A group of urologic pathologists convened at the 2005 United States and Canadian Academy of Pathology (USCAP) meeting in an attempt to achieve consensus in controversial areas relating to the Gleason grading system.10 Over 70 urologic pathologists from around the world were invited to attend, with most attending. A schematic diagram was developed to reflect the modified Gleason grading system, which was subsequently slightly further modified to reflect changes in grading cribriform cancer (Table 9.3; Fig. 9.2, eFig. 9.1).
It is remarkable that nearly 40 years after the inception of the Gleason grading system, it remains one of the most powerful prognostic predictors in prostate cancer. In part, this system has remained timely by adaptations of the system to accommodate the changing practice of medicine. The Gleason grading consensus conference resulted in a modified updated Gleason grading system that is more relevant to today’s practice.
GENERAL APPLICATIONS OF THE GLEASON GRADING SYSTEM
The initial grading of prostate carcinoma should be performed at low magnification using the 4× and 10× objective.1,10 After one assesses the case at scanning magnification, one may proceed to use the 20× objective to verify the grade. For example, at low magnification, one may have the impression of fused glands or necrosis but may require higher magnification at 20× to confirm its presence. One should not initially use the 20× or 40× objectives to look for rare fused glands or a few individual cells seen only at higher power, which would lead to an overdiagnosis of Gleason pattern 4 or 5, respectively (eFig. 9.7).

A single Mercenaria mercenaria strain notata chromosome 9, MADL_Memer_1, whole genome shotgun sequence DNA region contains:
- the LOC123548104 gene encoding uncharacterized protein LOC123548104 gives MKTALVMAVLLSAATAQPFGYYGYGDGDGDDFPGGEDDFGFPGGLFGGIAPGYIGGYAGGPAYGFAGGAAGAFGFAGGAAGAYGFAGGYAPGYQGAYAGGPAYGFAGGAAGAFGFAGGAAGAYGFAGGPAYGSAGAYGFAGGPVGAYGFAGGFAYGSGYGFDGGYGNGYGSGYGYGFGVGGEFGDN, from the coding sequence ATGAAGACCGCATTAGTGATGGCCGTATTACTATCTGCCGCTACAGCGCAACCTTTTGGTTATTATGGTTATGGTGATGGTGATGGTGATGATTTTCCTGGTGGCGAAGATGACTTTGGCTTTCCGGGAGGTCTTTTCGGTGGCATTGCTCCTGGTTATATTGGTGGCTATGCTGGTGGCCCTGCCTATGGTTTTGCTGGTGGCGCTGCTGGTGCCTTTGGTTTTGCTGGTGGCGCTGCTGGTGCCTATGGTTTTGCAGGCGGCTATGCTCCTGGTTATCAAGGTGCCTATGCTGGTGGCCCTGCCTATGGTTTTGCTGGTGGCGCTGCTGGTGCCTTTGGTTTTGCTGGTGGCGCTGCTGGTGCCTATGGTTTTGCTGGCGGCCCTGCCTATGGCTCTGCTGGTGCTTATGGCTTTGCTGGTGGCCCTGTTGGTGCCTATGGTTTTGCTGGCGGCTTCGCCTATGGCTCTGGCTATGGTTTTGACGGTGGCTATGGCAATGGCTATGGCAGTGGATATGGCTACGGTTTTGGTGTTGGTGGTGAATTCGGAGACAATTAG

The best way to report the Gleason grades in a pathology report is in a mathematical equation (i.e., Gleason score 3 + 3 = 6). Alternative methods in use may be misconstrued. For example, reports of “Gleason 3/5” could be interpreted as either Gleason score 3 + 5 = 8 or the tumor is Gleason pattern 3 out of a maximum of 5 patterns (i.e., Gleason score 3 + 3 = 6). Cases diagnosed as “Gleason grade 4” can be considered as either Gleason score 2 + 2 = 4 or Gleason score 4 + 4 = 8.
Gleason Patterns 1 and 2
Gleason patterns 1 and 2 consist of fairly circumscribed nodules of closely packed glands (eFigs. 9.8 to 9.14). The glands are uniform in their size and shape with slightly more variation in pattern 2 than pattern 1. Smaller glands typical of Gleason pattern 3 are absent. It is now accepted that Gleason score 2 to 4 should not be assigned to cancer on needle biopsy for several reasons including poor reproducibility even among experts. Several studies have demonstrated that tumors on needle biopsy assigned a Gleason score of 2 to 4 are not infrequently associated with higher grade and high-stage disease at radical prostatectomy.11–13 The major limitation of rendering a diagnosis of Gleason score 4 on needle biopsy is that one cannot see the entire edge of the lesion to determine if it is completely circumscribed. Consequently, most of the lesions that appear to be very low-grade on needle biopsies are diagnosed by urologic pathologists as Gleason score 3 + 2 = 5 or 3 + 3 = 6. Studies have shown a dramatic decrease in the incidence of diagnosing Gleason score 2 to 4 on needle biopsy over the last decade. In one study, 24% of pathologists rendered a diagnosis of Gleason score of 2 to 4 on biopsy in 1991, which decreased to 2.4% in 2001.14 In another study analyzing biopsies from 2002 to 2003, only 1.6% were graded as Gleason score 2 to 4 compared to 22.3% of the biopsies in 1994.12,15